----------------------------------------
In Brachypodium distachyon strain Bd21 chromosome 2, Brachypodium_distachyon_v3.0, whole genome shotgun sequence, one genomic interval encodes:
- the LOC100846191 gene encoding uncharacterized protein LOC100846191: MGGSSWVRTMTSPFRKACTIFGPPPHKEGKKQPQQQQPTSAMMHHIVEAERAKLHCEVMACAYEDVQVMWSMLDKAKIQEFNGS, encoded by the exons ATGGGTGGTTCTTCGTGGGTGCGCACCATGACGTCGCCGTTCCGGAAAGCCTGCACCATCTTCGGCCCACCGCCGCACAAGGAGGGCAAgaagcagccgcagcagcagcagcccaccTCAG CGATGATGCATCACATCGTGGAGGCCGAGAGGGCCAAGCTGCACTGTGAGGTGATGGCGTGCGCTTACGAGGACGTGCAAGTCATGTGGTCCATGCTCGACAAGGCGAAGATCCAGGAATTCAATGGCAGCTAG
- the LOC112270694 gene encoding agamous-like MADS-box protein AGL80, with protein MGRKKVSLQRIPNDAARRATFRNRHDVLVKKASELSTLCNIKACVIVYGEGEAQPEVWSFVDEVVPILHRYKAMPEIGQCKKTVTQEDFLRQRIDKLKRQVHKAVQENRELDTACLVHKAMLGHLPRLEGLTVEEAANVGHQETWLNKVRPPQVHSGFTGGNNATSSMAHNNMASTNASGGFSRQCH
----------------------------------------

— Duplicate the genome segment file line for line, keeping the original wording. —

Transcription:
In Brachypodium distachyon strain Bd21 chromosome 2, Brachypodium_distachyon_v3.0, whole genome shotgun sequence, one genomic interval encodes:
- the LOC100846191 gene encoding uncharacterized protein LOC100846191: MGGSSWVRTMTSPFRKACTIFGPPPHKEGKKQPQQQQPTSAMMHHIVEAERAKLHCEVMACAYEDVQVMWSMLDKAKIQEFNGS, encoded by the exons ATGGGTGGTTCTTCGTGGGTGCGCACCATGACGTCGCCGTTCCGGAAAGCCTGCACCATCTTCGGCCCACCGCCGCACAAGGAGGGCAAgaagcagccgcagcagcagcagcccaccTCAG CGATGATGCATCACATCGTGGAGGCCGAGAGGGCCAAGCTGCACTGTGAGGTGATGGCGTGCGCTTACGAGGACGTGCAAGTCATGTGGTCCATGCTCGACAAGGCGAAGATCCAGGAATTCAATGGCAGCTAG
- the LOC112270694 gene encoding agamous-like MADS-box protein AGL80, with protein MGRKKVSLQRIPNDAARRATFRNRHDVLVKKASELSTLCNIKACVIVYGEGEAQPEVWSFVDEVVPILHRYKAMPEIGQCKKTVTQEDFLRQRIDKLKRQVHKAVQENRELDTACLVHKAMLGHLPRLEGLTVEEAANVGHQETWLNKVRPPQVHSGFTGGNNATSSMAHNNMASTNASGGFSRQCH